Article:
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Thursday, May 30 • 3:00pm - 3:30pm
(Objects) Three Decades Later: A Status Report on the Silver Lacquering Program at Winterthur

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Just over 30 years ago, Winterthur began its first museum-wide campaign of cellulose nitrate lacquer application to its collection of historical silver objects displayed predominately in open Period Room settings, i.e. not in display cases. This coating was chosen after testing demonstrated that it could protect the silver from tarnishing for a period of approximately 28 years under regular museum conditions. The lacquering program continues at Winterthur today for about 3,000 silver objects on permanent display in Period Rooms and in the Study Collection.

The authors will discuss a project currently underway, which began with a survey of 1,500 lacquered pieces performed to determine the effectiveness of the coating over the years. The results of this survey indicated that the coating had begun to fail on about 42% of the silver pieces. The results were also instrumental in the development of an intensive second campaign of cellulose nitrate lacquering begun in August 2011. As part of this initiative, funded in part by an IMLS grant, 750 silver objects will be re-lacquered, focusing on pieces where the lacquer is oldest or has failed for different reasons.

This paper will present the results of many observations made during the project to better understand the behavior of cellulose nitrate coatings on silver objects, its progressive change over time, the instances why it may or may not fail, and the methods used for the removal of old coatings and re-application of new ones. This will include the preliminary results of a study of failed/discolored coatings via FTIR, tarnish/corrosion products via Raman, FTIR, XRD, and XPS, and how the presence of lacquer may affect XRF analysis of silver as compared to incipient tarnish.

Coating with cellulose nitrate, a material with inherent chemical instability, may at first seem counterintuitive in conservation; to that effect, other preventive methods exist and are successfully in use at Winterthur to retard silver tarnishing. Yet the results of this study demonstrate how effective cellulose nitrate coatings have been within the open environment of Winterthur’s Period Rooms so long as the coating is properly applied, the objects appropriately handled, and with plans and resources in place for the coating’s eventual and “unavoidable” reapplication.

Speakers
KA

Kaitlin Andrews

Conservation Assistant, Winterthur Museum, Garden & Library
Kaitlin Andrews is a part-time Conservation Assistant at Winterthur Museum. Hired in 2011 specifically for the IMLS silver project, she is responsible for the documentation and treatment of the silver objects.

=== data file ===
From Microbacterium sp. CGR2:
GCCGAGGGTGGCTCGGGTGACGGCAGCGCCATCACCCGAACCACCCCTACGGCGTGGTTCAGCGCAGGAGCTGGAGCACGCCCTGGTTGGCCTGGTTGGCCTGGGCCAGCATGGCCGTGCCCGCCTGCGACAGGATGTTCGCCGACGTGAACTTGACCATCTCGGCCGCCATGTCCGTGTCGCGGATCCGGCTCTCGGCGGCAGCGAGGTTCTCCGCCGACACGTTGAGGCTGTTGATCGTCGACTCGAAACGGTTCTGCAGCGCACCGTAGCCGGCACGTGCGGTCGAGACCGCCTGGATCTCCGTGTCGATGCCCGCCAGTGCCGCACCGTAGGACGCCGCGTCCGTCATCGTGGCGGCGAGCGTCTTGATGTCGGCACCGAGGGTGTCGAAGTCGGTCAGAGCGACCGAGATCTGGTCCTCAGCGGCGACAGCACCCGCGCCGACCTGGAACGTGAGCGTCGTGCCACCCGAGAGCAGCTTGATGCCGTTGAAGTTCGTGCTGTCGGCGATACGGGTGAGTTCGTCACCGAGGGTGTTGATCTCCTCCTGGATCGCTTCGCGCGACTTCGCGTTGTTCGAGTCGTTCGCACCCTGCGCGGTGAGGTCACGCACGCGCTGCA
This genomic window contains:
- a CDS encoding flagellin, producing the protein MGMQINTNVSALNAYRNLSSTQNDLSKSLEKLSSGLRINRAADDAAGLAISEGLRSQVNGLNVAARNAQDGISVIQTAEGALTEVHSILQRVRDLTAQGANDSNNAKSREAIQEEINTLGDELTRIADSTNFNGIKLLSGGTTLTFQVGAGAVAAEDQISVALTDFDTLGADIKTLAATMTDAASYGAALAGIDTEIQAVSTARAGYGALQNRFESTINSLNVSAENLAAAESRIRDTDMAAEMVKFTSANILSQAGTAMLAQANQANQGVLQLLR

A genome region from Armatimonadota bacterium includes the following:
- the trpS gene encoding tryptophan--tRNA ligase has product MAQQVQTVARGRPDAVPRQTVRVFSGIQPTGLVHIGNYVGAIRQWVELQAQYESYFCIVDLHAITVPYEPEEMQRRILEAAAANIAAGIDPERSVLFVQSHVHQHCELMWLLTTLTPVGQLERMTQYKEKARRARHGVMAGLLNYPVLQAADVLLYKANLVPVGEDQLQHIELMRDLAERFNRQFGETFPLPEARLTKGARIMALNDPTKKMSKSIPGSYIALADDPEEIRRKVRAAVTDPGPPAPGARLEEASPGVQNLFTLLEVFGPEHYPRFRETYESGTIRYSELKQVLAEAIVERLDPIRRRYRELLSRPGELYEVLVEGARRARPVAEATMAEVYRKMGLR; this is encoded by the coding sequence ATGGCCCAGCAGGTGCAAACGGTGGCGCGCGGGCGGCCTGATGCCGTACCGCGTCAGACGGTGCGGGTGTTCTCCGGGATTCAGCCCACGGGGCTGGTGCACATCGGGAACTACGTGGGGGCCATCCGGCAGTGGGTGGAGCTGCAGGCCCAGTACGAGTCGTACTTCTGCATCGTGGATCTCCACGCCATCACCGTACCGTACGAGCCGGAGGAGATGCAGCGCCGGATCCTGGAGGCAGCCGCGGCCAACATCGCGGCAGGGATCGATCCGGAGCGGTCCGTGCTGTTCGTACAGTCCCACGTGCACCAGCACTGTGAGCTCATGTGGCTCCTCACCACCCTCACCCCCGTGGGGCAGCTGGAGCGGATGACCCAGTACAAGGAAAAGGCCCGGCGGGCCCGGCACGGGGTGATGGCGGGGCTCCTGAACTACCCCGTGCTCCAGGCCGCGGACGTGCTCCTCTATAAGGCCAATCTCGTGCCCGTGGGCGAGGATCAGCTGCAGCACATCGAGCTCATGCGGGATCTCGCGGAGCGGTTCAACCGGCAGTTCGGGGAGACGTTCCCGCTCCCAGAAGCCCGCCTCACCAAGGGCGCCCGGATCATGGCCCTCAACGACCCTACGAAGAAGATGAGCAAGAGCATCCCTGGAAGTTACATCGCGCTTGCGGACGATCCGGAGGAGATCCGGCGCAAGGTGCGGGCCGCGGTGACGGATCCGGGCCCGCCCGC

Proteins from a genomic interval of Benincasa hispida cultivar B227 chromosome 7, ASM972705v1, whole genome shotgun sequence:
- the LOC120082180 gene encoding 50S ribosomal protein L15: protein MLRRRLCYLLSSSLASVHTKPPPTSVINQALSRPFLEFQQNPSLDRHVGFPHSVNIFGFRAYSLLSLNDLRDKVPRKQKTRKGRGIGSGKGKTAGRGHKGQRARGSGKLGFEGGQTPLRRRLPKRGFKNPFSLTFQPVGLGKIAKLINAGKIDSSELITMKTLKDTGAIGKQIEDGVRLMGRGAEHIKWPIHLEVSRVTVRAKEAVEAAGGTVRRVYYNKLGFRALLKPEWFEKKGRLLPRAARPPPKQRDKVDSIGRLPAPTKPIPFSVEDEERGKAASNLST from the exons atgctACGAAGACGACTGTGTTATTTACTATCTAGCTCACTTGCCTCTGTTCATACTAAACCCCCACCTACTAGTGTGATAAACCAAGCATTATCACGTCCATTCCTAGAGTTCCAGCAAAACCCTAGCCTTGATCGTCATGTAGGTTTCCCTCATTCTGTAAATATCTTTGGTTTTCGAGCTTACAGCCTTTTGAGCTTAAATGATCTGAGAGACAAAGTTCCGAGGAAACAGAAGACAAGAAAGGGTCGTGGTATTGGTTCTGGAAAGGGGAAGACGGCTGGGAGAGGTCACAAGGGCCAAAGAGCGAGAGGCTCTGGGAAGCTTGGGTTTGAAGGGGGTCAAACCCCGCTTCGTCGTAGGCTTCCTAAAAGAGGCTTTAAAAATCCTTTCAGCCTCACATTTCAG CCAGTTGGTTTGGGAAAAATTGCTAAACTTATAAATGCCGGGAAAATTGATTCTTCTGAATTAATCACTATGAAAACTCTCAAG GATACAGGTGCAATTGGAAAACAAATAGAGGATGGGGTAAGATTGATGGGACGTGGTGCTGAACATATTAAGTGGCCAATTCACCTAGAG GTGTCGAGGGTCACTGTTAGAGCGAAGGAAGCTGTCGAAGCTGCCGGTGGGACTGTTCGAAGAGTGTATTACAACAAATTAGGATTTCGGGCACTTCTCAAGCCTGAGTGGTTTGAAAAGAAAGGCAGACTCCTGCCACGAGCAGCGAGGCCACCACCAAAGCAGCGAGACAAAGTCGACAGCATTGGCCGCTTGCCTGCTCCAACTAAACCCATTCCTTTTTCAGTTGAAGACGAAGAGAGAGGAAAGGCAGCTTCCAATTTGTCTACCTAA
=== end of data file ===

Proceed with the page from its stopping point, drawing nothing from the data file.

avatar for Margaret Bearden

Margaret Bearden

Graduate Fellow, Winterthur/University of Delaware Program in Art Conservation
Maggie Bearden is a conservation assistant in the metals laboratory at Winterthur Museum, Garden & Library and a conservation technician in the paper laboratory of the Philadelphia Museum of Art. She received her BA in Art Conservation and Art History from the University of Delaware.
WD

William Donnelly

Conservation Assistant, Winterthur Museum, Garden, and Library
William Donnelly is Conservation Assistant at Winterthur Museum. William’s role throughout the project was to maintain the supply inventory, approve treatment proposals, assist with training of the part-time Conservation Assistants in polishing practices, brush/spray coating and assist with the examination of completed coatings before objects were returned to the collection.
JM

Jennifer Mass

Senior Scientist, Winterthur Museum
Jennifer Mass is Senior Scientist at Winterthur’s Scientific Research and Analysis Laboratory as well as Adjunct Faculty in the Winterthur/University of Delaware Program in Art Conservation. She recently co-authored the chapter “Quantitative non-destructive analysis of historic silver alloys: X-ray fluorescence approaches and challenges” in the 2012 book publication Handheld XRF for Art and Archaeology.
CM

Catherine Matsen

Associate Scientist, Winterthur Museum, Garden & Library
Catherine Matsen is Associate Scientist at Winterthur’s Scientific Research and Analysis Laboratory as well as Adjunct Assistant Professor in the Winterthur/University of Delaware Program in Art Conservation. She co-authored the chapter “Quantitative non-destructive analysis of historic silver alloys: X-ray fluorescence approaches and challenges” in the 2012 book publication Handheld XRF for Art and Archaeology.
BP

Bruno Pouliot

Senior Conservator, Objects and Winterthur Assistant Professor in Art Conservation, Winterthur Museum, Garden & Library
Bruno P. Pouliot is Senior Conservator of Objects at Winterthur Museum and Assistant Professor in Art Conservation in the Winterthur/University of Delaware Program in Art Conservation. Since he joined the Winterthur staff in 1997, Bruno has continued the long-standing tradition of applying a lacquer to the silver collections at the museum. In 2009 he oversaw the survey of over 1500 lacquered silver objects to help assess their condition... Read More →


Thursday May 30, 2013 3:00pm - 3:30pm
JW Marriott Grand Ballroom 3 & 4 19 S West St Indianapolis, IN 46204